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Level of Service Policy Design & Maintenance of Instrument Approach Procedures Marcel Pinon, Manager, Level of Service & Aeronautical Studies. Policy Background. Before transfer, IAPs were normally developed for an aerodrome provided that: a suitable ground-based NAVAID was available

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slide1
Level of Service Policy

Design & Maintenance of Instrument Approach Procedures

Marcel Pinon, Manager, Level of Service &

Aeronautical Studies

policy background
Policy Background
  • Before transfer, IAPs were normally developed for an aerodrome provided that:
    • a suitable ground-based NAVAID was available
    • an altimeter source was available, and
    • the IAP would benefit the ANS as a whole
  • Design and publication was controlled by Transport Canada
  • No policy or LOS criteria for design and maintenance of IAPs existed at time of transfer.
rationale
Rationale
  • Due to satellite based (GNSS) navigation, any aerodrome – with an altimeter source – can now have an IAP designed
    • May or may not benefit the system as a whole
    • GNSS has created huge demand/workload
  • There are companies in Canada that can design and maintain instrument procedures
  • A rational approach/policy is required
methodology
Methodology

Presentations and Briefings were provided

NOTICE of Consultation was changed to reflect continuing dialogue and discussion

Stakeholders were contact and asked what they wanted to see in a Policy document

Policy has been amended based on new input received

where are we
Where are we?

All aerodromes have been assessed based on the new IP Policy.

Results:

  • Aerodromes with scheduled passenger service – Supported
  • Aerodromes with regular courier/cargo service – Supported
  • Designated isolated or remote Aerodromes – Supported
  • Non-designated Aerodromes but isolated or remote – Supported (no road or poor road access)
  • Aerodromes with METAR/TAF – Supported
  • Aerodromes filed as an Alternate (semi-regular) – Supported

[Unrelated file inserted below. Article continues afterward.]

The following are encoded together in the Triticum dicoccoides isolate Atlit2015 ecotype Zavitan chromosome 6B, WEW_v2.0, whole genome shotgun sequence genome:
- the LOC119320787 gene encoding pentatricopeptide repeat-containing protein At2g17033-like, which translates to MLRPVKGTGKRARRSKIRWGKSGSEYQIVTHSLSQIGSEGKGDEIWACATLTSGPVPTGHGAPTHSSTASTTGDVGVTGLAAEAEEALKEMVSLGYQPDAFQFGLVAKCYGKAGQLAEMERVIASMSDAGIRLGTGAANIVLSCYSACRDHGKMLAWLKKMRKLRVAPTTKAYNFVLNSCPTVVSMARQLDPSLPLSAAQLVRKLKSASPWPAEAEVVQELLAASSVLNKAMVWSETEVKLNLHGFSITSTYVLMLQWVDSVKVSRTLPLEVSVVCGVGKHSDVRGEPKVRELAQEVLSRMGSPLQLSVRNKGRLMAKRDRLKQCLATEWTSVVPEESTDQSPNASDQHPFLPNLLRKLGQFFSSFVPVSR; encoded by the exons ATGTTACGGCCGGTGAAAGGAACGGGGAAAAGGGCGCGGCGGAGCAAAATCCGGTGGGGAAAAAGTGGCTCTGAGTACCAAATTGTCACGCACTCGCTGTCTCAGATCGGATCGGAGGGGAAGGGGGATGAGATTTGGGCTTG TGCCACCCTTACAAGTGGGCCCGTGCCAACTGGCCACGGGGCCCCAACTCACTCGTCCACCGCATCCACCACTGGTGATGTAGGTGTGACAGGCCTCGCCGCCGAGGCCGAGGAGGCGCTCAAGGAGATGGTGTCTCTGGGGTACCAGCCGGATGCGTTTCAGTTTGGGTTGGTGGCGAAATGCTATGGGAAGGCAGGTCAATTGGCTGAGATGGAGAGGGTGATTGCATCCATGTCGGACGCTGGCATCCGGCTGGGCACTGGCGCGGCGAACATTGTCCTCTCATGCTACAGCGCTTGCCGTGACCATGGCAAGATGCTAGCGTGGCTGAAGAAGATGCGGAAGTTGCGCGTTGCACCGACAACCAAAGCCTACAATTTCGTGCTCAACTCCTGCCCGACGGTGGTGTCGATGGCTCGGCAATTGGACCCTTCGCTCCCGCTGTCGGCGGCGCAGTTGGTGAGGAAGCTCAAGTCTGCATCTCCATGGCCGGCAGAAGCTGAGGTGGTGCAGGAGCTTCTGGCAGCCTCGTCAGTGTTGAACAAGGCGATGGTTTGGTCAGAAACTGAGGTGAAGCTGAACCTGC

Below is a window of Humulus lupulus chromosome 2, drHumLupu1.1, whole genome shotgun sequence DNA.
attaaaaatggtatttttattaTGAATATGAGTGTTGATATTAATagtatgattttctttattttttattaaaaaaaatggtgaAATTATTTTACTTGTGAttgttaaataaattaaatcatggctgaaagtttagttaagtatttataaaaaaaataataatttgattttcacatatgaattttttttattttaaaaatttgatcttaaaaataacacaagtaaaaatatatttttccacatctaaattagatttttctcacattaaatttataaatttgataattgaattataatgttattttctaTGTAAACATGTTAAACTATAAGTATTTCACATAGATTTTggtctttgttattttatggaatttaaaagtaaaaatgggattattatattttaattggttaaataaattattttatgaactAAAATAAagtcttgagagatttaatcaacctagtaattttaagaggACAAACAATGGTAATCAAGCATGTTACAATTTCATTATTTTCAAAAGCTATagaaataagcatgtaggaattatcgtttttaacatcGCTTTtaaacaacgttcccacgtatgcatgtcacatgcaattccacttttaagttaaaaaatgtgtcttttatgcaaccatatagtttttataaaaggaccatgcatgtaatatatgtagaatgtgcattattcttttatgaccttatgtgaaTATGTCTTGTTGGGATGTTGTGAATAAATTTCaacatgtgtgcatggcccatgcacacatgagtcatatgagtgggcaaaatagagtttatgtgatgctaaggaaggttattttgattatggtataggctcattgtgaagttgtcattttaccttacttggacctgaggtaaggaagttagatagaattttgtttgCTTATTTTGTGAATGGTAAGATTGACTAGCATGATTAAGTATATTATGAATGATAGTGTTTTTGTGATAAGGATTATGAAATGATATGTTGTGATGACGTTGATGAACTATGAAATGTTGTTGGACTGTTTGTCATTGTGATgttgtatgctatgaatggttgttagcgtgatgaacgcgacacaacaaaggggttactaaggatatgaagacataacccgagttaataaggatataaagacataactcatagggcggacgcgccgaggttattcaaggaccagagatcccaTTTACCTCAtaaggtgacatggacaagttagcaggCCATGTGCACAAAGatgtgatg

• LOS, Positive Business and/or Safety Case – Supported
  • Others – Not Supported
next steps
Next Steps
  • Accepted by the NAV CANADA Board of Directors February 2014
  • Communication strategy finalized
  • Implementation of the new Policy will commence shortly
current navigation environment
Current navigation environment
  • Advances in space-based navigation present opportunities to maintain or enhance safety while improving efficiency
  • Recognize both the robust nature of space-based navigation and inherent limitations
  • Maintaining a ground-based network that has little relevance to current operations
responsible modernization
Responsible modernization …
  • Enable operations under existing CARs for IFR flight (safety)
  • Meet the operational needs of our customers (safety and efficiency)
change guidelines
Change guidelines
  • Provide a robust navaid network
  • Maintain accessibility to northern airports
  • Efficient operational network
focus ifr lowest common denominator
Focus – IFRLowest common denominator?
  • Aircraft without an “autonomous” means of navigation in the event of an unforecasted system infrastructure failure
  • Aircraft outside of surveillance coverage that cannot be assisted by ATC
  • Aircraft operating at low altitudes and therefore “line-of-sight” challenged for ground-based navigation or surveillance

Most “at risk” population of aircraft drive

the network requirements

plan assumptions
Plan assumptions
  • Normal en route operations are area navigation based relying primarily on GNSS
  • Approach operations are a combination of RNAV/RNP and ground-based
  • No CARs changes proposed
  • Retain all existing ILSs
  • ILS not to include a requirement for NDB
plan assumptions fail operational
Plan assumptions – fail operational

GNSS en route but protect against unlikely loss of signal

  • NDBs and VORs assessed for removal where within radar coverage at 10,000’ and not required as a landing aid (vectors available)
  • Majority of designated mountainous region navaids remain (line-of-sight limitations)
  • Majority of northern navaids remain (remote or sparsely settled areas)
  • En route dead reckoning acceptable for short durations (~100 nm)
failure probability t he perfect storm
Failure probability - the “Perfect Storm”
  • Most vulnerable aircraft
    • Outside of surveillance coverage
    • Outside of line-of-sight to ground-based navigation aid
    • No inertial navigation capability
  • Catastrophic loss of all GNSS signals
    • GPS constellation operational since 1993 without a single interruption to en route operational performance
    • GPS modernization improving resistance to interference
    • Multiple constellations becoming available (GLONASS, Galileo)
  • IMC weather along route of flight
slide15

Dark blue – surveillance coverage at 10,000’

Yellow – 100 nm ring for potential DR

plan summary
Plan summary
  • GNSS is the primary en route aid
  • All ILSs and DMEs remain
  • Mixture of space-based and ground-based approach aids meeting current CARs
  • Recovery plan protecting against highly unlikely catastrophic GNSS failure
  • Maintain a navigation network that reflects the operational safety and efficiency needs of all of our customers